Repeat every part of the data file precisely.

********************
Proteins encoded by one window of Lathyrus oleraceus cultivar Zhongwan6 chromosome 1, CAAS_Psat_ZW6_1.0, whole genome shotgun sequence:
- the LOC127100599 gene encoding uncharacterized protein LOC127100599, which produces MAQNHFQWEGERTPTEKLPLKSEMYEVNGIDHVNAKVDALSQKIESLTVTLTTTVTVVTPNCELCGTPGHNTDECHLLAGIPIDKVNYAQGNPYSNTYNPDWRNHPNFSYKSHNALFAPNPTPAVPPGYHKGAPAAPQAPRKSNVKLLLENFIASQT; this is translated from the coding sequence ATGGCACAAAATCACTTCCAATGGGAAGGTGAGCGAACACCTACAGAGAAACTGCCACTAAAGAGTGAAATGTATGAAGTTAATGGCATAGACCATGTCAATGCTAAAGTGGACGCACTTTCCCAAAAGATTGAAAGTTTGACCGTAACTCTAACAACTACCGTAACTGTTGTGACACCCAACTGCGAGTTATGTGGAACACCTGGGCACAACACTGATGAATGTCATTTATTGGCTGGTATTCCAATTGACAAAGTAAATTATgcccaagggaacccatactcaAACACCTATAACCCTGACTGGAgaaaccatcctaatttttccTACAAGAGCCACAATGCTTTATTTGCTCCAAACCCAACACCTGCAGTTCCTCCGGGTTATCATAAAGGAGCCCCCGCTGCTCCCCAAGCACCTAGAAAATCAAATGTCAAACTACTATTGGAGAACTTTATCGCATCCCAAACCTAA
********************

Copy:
Proteins encoded by one window of Lathyrus oleraceus cultivar Zhongwan6 chromosome 1, CAAS_Psat_ZW6_1.0, whole genome shotgun sequence:
- the LOC127100599 gene encoding uncharacterized protein LOC127100599, which produces MAQNHFQWEGERTPTEKLPLKSEMYEVNGIDHVNAKVDALSQKIESLTVTLTTTVTVVTPNCELCGTPGHNTDECHLLAGIPIDKVNYAQGNPYSNTYNPDWRNHPNFSYKSHNALFAPNPTPAVPPGYHKGAPAAPQAPRKSNVKLLLENFIASQT; this is translated from the coding sequence ATGGCACAAAATCACTTCCAATGGGAAGGTGAGCGAACACCTACAGAGAAACTGCCACTAAAGAGTGAAATGTATGAAGTTAATGGCATAGACCATGTCAATGCTAAAGTGGACGCACTTTCCCAAAAGATTGAAAGTTTGACCGTAACTCTAACAACTACCGTAACTGTTGTGACACCCAACTGCGAGTTATGTGGAACACCTGGGCACAACACTGATGAATGTCATTTATTGGCTGGTATTCCAATTGACAAAGTAAATTATgcccaagggaacccatactcaAACACCTATAACCCTGACTGGAgaaaccatcctaatttttccTACAAGAGCCACAATGCTTTATTTGCTCCAAACCCAACACCTGCAGTTCCTCCGGGTTATCATAAAGGAGCCCCCGCTGCTCCCCAAGCACCTAGAAAATCAAATGTCAAACTACTATTGGAGAACTTTATCGCATCCCAAACCTAA